Traditionally Greater Cairo refers to three governorates: Cairo, Giza, and Qalubiyah. 6th October and Hulwan were originally part of Giza and Cairo respectively, but in late 2008 they were incorporated as two separate governorates. However, after the revolution of January 25 2011, they were annexed back to their respective governorates.
The combined population of the five governorates is 19,439,541 as of the last major census in 2006, which makes people think that Cairo has that insane amount of people living in it – not true; Cairo’s population is only 7,786,640.
Still, it’s a very crowded city.
Cairo (Al Qahirah)
The governorate sits atop the remains of several older cities, and it includes a lot of the ancient and archaic capitals of Egypt.
Cairo has been the Capital of Egypt since 973CE, long before that during the time of the Ancient Egyptians; Memphis which lies about 12miles (20 km) south of Cairo was the capital of Egypt. As Memphis dwindled in importance, the Romans built a fortress in what is now Old Cairo named Babylon Fortress, the remains of which are still around in Fustat.
At the time of the Muslim conquest of Egypt in 641, ‘Amr ibn al-‘As built Al-Fustat just north of Coptic Cairo and Babylon. The capital was moved from Alexandria to the new city. Al-Fustat also became a regional center of Islam and home to the Mosque of Amr ibn al-As, the first mosque in Egypt and Africa. When the Abbasids came to power after the Umayyads in 750CE, they moved the capital to Al-‘Askar, which they had built just north of Al-Fustat. In 868CE, Ahmad ibn Tulun moved the capital to a new settlement, Al-Qatta’i. However, by the end of the 9th century Al-‘Askar had become indistinguishable from Al-Fustat; and Al-Qatta’i was destroyed by the Abbasids when they recaptured Egypt in 905CE. Once again Al-Fustat became the capital of Egypt.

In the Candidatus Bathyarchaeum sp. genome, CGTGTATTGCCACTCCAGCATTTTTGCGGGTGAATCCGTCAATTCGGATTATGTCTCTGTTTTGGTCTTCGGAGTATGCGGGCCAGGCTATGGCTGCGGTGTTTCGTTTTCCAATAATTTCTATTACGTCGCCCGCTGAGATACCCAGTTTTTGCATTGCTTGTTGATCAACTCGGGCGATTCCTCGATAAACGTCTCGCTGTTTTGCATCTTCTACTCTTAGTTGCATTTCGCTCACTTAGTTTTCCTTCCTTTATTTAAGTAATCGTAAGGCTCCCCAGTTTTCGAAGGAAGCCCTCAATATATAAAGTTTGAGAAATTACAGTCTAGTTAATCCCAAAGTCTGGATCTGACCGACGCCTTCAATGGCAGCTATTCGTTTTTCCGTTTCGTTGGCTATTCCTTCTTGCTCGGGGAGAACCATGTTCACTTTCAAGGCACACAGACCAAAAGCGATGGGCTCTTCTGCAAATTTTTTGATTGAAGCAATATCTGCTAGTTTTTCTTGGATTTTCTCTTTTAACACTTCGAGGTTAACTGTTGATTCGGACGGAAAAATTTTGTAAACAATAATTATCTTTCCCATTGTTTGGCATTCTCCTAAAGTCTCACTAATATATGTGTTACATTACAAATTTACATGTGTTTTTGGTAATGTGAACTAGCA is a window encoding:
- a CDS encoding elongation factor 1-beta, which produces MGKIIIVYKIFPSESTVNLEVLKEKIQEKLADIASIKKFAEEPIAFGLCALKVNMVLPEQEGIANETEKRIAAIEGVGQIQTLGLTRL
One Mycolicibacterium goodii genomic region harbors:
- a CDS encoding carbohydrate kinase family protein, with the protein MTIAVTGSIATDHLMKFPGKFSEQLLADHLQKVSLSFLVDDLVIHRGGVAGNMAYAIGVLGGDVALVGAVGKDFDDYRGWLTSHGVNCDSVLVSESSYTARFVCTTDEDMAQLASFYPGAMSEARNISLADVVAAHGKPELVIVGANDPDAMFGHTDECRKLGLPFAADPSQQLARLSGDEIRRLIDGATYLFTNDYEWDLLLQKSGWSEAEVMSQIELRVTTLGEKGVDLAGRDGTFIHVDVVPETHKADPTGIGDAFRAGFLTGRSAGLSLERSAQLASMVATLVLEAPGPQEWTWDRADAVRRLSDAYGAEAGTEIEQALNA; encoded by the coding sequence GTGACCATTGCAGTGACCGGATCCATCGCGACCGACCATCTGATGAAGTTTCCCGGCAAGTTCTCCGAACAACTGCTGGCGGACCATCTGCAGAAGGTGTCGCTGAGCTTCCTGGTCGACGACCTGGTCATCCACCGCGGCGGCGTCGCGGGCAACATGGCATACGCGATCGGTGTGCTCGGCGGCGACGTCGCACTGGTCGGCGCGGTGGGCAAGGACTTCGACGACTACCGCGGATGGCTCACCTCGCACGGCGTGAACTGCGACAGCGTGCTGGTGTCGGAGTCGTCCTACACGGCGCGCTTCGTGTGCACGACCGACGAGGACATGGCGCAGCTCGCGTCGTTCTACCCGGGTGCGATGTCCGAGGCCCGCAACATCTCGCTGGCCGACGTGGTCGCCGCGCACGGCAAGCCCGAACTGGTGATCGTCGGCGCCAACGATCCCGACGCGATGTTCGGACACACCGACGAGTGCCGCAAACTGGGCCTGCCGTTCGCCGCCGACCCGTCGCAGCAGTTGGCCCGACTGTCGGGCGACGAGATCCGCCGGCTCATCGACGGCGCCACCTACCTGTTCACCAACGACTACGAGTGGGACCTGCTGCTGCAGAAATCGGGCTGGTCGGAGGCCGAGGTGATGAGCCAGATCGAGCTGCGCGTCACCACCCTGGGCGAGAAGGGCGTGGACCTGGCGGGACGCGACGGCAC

Cairo was built by the Fatimid General Gawhar al-Siqilli. The name Al-Qahirah means the Vanquisher or the Conqueror, not the Victorious as is popular in most translations of the name.
Cairo is home to a large percentage of the Egypt’s cultural scene, and most of its Islamic antiquity. It houses the Cairo Opera House, the Cairo Tower, several parks including Al-Azhar Park, Khan El-khalili bazaar, Al-Azhar mosque and University – the second oldest university in the world, and the Egyptian Museum. Cairo can be very daunting, polluted, and noisy, but it’s a wondrous place to explore.
Hulwan sits on the bank of the Nile opposite the ruins of Memphis to the south of Cairo. It had a population of 643,327 at the 2006 population census.
It was an archaic settlement and had one of the oldest dams in the world in Wadi Houf. It waned in importance until the time of the Ummayads, when Abdul Aziz ibn Marwan moved the capital there temporarily during the plague that hit Al Fustat, and again until the 20th century when it became an industrial centre.
The Khedivial Astronomical Observatory was built here 1903-1904, and was used to observe Halley’s Comet. The area also has hot Sulphur Springs, an astronomical observatory, and the Japanese Garden was designed in 1917 by Zulfugar Pasha (who went on to create Andalus Garden in Zamalek for his wife), a local resident, and given to Sultan Husseinas a gift.
Excursions in Hulwan include: Wadi Gerawi, a desert valley running east-west between steep limestone walls where the remains of an ancient dam, the Saddel-Oarafa, dating from the Early Old Kingdom. The dam was designed to pound the water which flowed down the valley in rainy winters and so provide drinking water for the workmen employed in the alabaster quarries.